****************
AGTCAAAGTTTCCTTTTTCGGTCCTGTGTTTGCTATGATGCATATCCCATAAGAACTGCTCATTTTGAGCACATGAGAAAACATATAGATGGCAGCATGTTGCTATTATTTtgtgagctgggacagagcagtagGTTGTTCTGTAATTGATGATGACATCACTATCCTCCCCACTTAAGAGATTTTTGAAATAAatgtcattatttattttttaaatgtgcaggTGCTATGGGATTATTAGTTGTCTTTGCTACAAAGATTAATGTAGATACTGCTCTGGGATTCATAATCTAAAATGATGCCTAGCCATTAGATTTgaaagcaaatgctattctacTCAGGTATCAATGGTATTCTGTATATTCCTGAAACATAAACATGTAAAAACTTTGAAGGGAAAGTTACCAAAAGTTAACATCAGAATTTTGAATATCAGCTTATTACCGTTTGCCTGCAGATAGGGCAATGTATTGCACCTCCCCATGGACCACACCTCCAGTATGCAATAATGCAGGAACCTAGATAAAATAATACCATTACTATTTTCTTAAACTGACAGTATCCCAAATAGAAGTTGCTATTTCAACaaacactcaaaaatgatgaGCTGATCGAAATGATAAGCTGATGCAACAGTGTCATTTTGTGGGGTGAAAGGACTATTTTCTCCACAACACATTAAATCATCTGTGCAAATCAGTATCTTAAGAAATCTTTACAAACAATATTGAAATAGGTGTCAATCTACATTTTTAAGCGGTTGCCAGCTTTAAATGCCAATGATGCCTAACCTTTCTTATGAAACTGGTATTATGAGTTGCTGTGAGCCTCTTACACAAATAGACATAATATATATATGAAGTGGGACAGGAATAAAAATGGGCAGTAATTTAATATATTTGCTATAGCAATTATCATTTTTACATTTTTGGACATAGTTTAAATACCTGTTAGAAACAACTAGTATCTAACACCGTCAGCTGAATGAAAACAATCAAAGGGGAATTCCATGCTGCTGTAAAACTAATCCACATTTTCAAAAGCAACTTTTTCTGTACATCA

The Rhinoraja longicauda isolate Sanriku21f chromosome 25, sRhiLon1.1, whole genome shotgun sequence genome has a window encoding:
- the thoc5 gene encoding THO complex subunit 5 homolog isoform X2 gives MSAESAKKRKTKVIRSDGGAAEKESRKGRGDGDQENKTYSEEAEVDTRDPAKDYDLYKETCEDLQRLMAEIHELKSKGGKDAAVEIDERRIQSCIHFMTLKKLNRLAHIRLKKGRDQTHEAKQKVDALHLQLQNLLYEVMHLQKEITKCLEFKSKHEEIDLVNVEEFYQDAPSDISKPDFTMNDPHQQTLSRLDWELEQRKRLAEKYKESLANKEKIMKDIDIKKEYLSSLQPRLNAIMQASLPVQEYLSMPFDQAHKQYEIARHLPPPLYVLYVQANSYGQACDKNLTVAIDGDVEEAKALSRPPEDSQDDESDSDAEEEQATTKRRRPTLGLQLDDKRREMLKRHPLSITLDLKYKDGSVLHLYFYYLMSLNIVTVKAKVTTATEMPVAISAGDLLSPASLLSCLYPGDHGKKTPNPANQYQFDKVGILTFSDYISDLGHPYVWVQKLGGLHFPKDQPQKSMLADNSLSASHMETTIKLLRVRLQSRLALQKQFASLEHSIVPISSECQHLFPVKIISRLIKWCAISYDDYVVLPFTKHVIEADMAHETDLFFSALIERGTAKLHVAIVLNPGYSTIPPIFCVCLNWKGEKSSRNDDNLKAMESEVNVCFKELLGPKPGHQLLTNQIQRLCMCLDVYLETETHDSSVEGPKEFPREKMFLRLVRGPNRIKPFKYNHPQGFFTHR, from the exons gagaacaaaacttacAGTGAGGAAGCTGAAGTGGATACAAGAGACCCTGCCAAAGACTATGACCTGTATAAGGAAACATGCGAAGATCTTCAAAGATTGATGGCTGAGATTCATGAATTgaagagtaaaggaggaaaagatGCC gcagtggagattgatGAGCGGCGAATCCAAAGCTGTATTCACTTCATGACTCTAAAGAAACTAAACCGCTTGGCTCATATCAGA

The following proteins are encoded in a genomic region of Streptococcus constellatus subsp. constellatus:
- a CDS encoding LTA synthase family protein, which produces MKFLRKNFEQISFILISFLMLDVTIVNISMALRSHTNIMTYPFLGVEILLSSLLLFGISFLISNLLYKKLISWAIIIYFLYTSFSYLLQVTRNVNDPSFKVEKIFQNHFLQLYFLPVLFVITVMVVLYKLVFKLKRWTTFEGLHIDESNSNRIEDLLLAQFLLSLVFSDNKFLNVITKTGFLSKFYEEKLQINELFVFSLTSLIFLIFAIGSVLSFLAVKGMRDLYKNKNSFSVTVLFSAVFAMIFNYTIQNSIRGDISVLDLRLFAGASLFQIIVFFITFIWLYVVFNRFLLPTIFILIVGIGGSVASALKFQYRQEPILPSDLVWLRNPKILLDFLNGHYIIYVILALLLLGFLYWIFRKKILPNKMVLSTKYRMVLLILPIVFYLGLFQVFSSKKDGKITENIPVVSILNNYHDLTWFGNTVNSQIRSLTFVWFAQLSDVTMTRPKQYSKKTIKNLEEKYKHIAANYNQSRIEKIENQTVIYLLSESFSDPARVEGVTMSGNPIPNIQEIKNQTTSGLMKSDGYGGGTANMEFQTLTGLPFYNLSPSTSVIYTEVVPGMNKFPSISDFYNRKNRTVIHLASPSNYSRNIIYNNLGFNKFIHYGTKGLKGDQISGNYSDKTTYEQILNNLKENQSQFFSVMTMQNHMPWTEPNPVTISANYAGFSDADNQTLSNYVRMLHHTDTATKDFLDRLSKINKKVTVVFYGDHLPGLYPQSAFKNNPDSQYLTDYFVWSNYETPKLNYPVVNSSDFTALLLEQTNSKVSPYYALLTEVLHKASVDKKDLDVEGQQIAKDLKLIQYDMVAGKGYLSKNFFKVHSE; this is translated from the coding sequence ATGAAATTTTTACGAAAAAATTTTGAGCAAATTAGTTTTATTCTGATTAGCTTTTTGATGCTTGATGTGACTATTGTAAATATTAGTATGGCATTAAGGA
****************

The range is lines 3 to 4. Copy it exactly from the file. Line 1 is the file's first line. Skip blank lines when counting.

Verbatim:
- the thoc5 gene encoding THO complex subunit 5 homolog isoform X2 gives MSAESAKKRKTKVIRSDGGAAEKESRKGRGDGDQENKTYSEEAEVDTRDPAKDYDLYKETCEDLQRLMAEIHELKSKGGKDAAVEIDERRIQSCIHFMTLKKLNRLAHIRLKKGRDQTHEAKQKVDALHLQLQNLLYEVMHLQKEITKCLEFKSKHEEIDLVNVEEFYQDAPSDISKPDFTMNDPHQQTLSRLDWELEQRKRLAEKYKESLANKEKIMKDIDIKKEYLSSLQPRLNAIMQASLPVQEYLSMPFDQAHKQYEIARHLPPPLYVLYVQANSYGQACDKNLTVAIDGDVEEAKALSRPPEDSQDDESDSDAEEEQATTKRRRPTLGLQLDDKRREMLKRHPLSITLDLKYKDGSVLHLYFYYLMSLNIVTVKAKVTTATEMPVAISAGDLLSPASLLSCLYPGDHGKKTPNPANQYQFDKVGILTFSDYISDLGHPYVWVQKLGGLHFPKDQPQKSMLADNSLSASHMETTIKLLRVRLQSRLALQKQFASLEHSIVPISSECQHLFPVKIISRLIKWCAISYDDYVVLPFTKHVIEADMAHETDLFFSALIERGTAKLHVAIVLNPGYSTIPPIFCVCLNWKGEKSSRNDDNLKAMESEVNVCFKELLGPKPGHQLLTNQIQRLCMCLDVYLETETHDSSVEGPKEFPREKMFLRLVRGPNRIKPFKYNHPQGFFTHR, from the exons gagaacaaaacttacAGTGAGGAAGCTGAAGTGGATACAAGAGACCCTGCCAAAGACTATGACCTGTATAAGGAAACATGCGAAGATCTTCAAAGATTGATGGCTGAGATTCATGAATTgaagagtaaaggaggaaaagatGCC gcagtggagattgatGAGCGGCGAATCCAAAGCTGTATTCACTTCATGACTCTAAAGAAACTAAACCGCTTGGCTCATATCAGA

The following proteins are encoded in a genomic region of Streptococcus constellatus subsp. constellatus: